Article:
Focus on yourself every day, not just Mother’s Day

Flowers. Cards. Gifts. Breakfast in bed. A day of relaxation. If you’re a mom, you may get special treatment on Mother’s Day.

Why wait for Mother’s Day? You spend a lot of time making sure your family is healthy and happy, but you also deserve to focus on yourself. Take great care of your oral health with these tips, and you’ll see the results in your smile and overall health.

1. Choose healthy snacks. 

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    Crisp pears, apples, carrots and celery can clean cavity-causing plaque from teeth and help freshen breath. 

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    Cheese and low-sugar yogurt are packed with calcium to protect and strengthen tooth enamel. 

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    Peanuts are a good source of vitamin D, which helps your body absorb calcium. 

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    Dark chocolate with at least 70% cocoa content is full of antioxidants that can help protect against oral diseases, washes off your teeth easier than other candies and has less sugar than milk or white chocolates! So even your Mother’s Day gift may be good for your smile.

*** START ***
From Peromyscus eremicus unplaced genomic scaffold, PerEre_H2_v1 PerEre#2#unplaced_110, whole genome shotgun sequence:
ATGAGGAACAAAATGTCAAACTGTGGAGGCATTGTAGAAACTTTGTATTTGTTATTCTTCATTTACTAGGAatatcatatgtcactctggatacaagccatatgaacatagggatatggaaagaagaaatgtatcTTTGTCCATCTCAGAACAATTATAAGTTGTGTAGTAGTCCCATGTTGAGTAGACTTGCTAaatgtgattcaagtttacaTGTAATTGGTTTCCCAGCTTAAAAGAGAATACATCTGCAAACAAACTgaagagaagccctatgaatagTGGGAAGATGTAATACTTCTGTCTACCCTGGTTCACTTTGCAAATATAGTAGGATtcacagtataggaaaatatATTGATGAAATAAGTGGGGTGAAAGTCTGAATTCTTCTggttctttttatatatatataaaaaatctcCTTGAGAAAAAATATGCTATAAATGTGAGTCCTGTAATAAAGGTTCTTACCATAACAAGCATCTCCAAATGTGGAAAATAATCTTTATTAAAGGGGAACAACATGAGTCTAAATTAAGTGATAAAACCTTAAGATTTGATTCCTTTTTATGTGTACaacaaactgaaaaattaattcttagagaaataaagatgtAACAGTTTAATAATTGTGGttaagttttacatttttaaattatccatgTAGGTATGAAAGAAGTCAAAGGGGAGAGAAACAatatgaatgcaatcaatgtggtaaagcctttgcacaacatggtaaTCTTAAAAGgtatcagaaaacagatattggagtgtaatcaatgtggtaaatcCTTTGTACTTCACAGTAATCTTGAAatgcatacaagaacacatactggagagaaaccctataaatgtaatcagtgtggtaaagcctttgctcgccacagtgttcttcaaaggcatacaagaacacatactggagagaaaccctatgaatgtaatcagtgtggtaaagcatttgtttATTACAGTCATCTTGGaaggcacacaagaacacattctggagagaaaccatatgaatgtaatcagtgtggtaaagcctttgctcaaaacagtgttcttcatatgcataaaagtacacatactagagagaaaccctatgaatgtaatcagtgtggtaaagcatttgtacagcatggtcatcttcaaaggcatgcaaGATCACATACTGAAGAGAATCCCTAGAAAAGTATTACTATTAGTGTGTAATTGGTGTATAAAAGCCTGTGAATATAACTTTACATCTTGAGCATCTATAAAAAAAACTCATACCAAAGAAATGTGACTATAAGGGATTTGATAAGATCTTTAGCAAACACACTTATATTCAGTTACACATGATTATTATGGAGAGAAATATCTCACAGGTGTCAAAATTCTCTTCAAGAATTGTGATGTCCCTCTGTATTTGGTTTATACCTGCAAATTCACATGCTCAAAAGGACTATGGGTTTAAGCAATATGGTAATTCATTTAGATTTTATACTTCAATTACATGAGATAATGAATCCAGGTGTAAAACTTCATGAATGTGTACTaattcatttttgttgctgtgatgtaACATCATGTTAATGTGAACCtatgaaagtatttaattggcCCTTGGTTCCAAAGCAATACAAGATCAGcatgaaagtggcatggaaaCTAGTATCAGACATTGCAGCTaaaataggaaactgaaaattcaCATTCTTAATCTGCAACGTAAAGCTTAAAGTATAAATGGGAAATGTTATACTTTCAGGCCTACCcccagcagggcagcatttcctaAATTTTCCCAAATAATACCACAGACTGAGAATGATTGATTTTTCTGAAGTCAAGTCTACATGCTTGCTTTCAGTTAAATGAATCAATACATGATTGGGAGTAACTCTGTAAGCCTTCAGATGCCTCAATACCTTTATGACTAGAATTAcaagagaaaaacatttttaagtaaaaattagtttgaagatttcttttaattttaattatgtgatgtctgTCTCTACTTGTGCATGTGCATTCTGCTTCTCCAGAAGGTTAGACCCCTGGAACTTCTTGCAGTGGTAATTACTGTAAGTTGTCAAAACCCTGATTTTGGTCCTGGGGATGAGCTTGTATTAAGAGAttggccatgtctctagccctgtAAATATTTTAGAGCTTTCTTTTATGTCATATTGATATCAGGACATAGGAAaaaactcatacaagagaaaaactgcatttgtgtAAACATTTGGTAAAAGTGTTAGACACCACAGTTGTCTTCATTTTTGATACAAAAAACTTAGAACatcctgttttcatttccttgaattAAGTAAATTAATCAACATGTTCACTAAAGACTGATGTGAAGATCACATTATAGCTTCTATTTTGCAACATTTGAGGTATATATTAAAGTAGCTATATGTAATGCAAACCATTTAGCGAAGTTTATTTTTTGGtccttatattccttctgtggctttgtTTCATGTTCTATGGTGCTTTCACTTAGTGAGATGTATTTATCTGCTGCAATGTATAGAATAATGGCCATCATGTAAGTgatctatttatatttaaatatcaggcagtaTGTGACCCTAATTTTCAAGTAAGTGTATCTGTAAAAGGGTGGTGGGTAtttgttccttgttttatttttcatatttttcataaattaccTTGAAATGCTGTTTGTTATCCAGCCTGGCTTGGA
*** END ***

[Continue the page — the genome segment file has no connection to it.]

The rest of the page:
2. Keep your oral health routine on your to-do list.

If you’re busy and tired from caring for others, it may be tempting to occasionally skip your oral hygiene routine. Take time to brush twice a day with fluoride toothpaste for two minutes each time and floss daily. Practicing a great oral health routine can help you avoid dental issues, which saves time (and money) down the road.

Add a reminder to your calendar to change your toothbrush or toothbrush head every three months — or sooner if the bristles look worn. A new toothbrush will make your brushing time especially effective by removing more of the plaque that causes cavities. 

3. Treat yourself to a brighter smile.

You may want to brighten your smile even more. Ask your dentist if you’re a good candidate for teeth whitening and talk through the safest, most effective method for your budget.

You can also make your teeth look whiter by switching up your makeup. Replace gold or orange lip colors with berry hues. And go for a light taupe bronzer over an orange version.

Discuss your health with your dentist.

Your dentist may even help with your overall health by spotting signs of diseases such as diabetes or heart disease. Make sure to let your dentist know if you are pregnant, going through menopause or taking medications, including birth control, as this can influence your oral health, treatment and medication options.

Hormonal changes during your period can make your mouth sensitive and cause swollen or bleeding gums, canker sores or swollen salivary glands. Try scheduling your dental appointments at least a week after your period ends. And talk to your dentist if you have these symptoms.

Take great care of your oral and overall health and you’ll feel special every day. 

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